featured Labour Poverty

One step forward for low-waged workers in Halifax?

This article was originally posted on its blog Behind the Numbers, and is republished with permission. 

KJIPUKTUK (Halifax) – Today the Halifax Regional Municipal Council will consider a staff report that recommends that Council approve the adoption of a Supplier Code of Conduct (including Living Wage requirements). Voting in favour of this recommendation would be one important step forward, but will not have the impact that a broader living wage policy could have. Council should adopt a living wage policy for the Halifax Regional Municipality (HRM) that ensures that all HRM employees, service providers and sub-contractor employees are paid a living wage with very few exemptions.

Ensuring that our public dollars are used to provide stable jobs at a living wage should be part of the antipoverty strategy that the Council committed to in 2017. While a living wage is not the only tool to end poverty, it is an essential contributing factor. The city needs to recognize the very real role that it plays in employing Haligonians at poverty wages, whether because the procurement policy lacks a provision for a living wage or to consider social benefits, or by contracting out services to the lowest bidder, and also because of the city’s use of casual and seasonal direct employment.

Should Halifax Regional Municipality accept its responsibility to take a lead on this, it should be as a living wage employer. Why should HRM ask its contractors to pay a living wage and not do so itself? City Council could adopt a resolution committing to pay all direct and indirect city workers a living wage. This sort of approach is not new in Canada: a decade ago New Westminster, B.C was the first to do it and many other jurisdictions have followed suit. Indeed many hundreds of employers have been certified in Canada from small businesses, non-profits, to credit unions and larger for-profits to medium and large public sector employees like school boards, and hospitals.

Cutting costs on the backs of low waged workers doesn’t save taxpayers money. The municipal budget is already impacted by the high costs of poverty whether by productivity lost or by the pressures on its budget to help people manage to live on a low-income. The living wage is costed to reflect what it takes to live a decent quality of life in our community: to work to live and not live to work.

Nobody can deny that families are struggling to make ends meet in our city.

People are finding it very difficult to pay for what they need, whether that is shelter or food, transportation costs or child care. The CCPA-NS’ child and family poverty report card shows that 20.4% of children are living in poverty in Halifax. Poverty wages force many working people into the impossible choice between heat and food, while parents go without so that their children can have their basic needs met. As one low-wage worker in Halifax shared with us, “we go without eating so my son can have his three meals a day, his snacks, his juice, his milk.”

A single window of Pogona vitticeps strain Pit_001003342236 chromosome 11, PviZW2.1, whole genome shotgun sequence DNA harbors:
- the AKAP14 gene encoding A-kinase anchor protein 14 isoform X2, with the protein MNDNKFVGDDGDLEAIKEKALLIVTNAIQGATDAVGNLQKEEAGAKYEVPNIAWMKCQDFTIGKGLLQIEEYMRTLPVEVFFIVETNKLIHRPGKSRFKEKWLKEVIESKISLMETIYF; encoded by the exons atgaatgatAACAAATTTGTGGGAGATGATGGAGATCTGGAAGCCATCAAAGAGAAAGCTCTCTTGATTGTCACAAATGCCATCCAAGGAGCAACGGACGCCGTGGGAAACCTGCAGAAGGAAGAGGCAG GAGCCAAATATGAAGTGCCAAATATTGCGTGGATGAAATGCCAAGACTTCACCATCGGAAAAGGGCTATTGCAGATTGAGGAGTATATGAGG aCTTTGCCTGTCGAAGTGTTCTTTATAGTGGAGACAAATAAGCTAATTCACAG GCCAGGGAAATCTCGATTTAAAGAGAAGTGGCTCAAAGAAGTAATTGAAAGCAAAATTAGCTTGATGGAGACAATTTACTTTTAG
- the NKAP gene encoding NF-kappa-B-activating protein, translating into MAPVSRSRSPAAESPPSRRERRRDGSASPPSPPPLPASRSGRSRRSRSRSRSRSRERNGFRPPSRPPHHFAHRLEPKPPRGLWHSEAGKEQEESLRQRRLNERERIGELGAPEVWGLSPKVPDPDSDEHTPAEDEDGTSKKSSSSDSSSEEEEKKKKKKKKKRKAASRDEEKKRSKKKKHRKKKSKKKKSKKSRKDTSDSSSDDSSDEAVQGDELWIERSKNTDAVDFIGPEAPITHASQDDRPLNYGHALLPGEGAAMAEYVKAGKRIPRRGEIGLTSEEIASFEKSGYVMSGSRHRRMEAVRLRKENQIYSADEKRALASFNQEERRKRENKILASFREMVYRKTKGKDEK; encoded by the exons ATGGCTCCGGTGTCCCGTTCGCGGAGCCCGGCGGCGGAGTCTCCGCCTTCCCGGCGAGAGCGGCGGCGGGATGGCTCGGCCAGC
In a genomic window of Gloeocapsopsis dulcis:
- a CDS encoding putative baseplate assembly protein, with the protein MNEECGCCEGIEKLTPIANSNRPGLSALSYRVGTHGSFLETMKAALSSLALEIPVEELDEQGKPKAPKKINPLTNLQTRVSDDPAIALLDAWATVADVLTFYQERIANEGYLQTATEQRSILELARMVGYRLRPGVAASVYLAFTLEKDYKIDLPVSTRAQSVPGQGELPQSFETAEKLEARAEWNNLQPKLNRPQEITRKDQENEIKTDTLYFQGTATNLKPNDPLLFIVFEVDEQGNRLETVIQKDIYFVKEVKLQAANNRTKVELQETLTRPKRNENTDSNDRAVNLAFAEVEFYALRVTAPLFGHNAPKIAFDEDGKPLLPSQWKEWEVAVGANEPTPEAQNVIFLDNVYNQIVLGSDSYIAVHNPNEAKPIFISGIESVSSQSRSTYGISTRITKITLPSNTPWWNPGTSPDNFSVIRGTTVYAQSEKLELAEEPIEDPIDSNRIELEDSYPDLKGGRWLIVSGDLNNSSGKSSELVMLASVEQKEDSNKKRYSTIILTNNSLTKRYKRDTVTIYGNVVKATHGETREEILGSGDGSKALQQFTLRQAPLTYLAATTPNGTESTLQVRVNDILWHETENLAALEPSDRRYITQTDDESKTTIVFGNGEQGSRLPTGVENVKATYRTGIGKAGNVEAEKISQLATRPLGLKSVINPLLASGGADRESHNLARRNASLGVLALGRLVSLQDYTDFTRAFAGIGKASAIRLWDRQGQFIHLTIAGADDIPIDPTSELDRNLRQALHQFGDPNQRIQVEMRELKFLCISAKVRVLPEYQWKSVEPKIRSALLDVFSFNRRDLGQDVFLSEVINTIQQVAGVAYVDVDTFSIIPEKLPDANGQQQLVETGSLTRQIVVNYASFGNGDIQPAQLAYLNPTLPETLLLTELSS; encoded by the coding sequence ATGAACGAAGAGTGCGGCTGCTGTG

Using the Canadian Living Wage framework, my organization’s calculations of the living wage for Halifax show that it takes $21.80 an hour to ensure that people are able to not just survive, but thrive.

The estimated cost in the staff report coming to Council amounts to about 1% of the municipal budget, but what is not accounted for are the benefits. The research tells us that paying workers a living wage has significant benefits including increasing the quality of contracts. In cities that have enacted these policies, they share that “competition for contracts is determined by more than which firms can drive wages down the lowest, and is influenced by other factors, such as service quality.”

There are broader benefits for the economy when we take a bottom-up approach by boosting the pay of low waged workers; these measures invigorate our local economy by boosting consumer spending. When we put more money in the pockets of people living on low-incomes, that money circulates in our community.

We all benefit when everyone is supported to participate fully in civic life. To pay a living wage is to support healthy childhood development and a healthier population in the long run; paying a living wage will help to bring our community together instead of leaving those in need to fight over crumbs.

Christine Saulnier, PhD is the Nova Scotia Director of the CCPA and is lead researcher on the living wage in Atlantic Canada and co-author of the most the 2020 living wage report.

See also: To live a dignified life: Report updates living wages for Halifax, Antigonish, Bridgewater, CBRM and Saint John, NB

With a special thanks to our generous donors who make publication of the Nova Scotia Advocate possible.

Subscribe to the Nova Scotia Advocate weekly digest and never miss an article again. It’s free!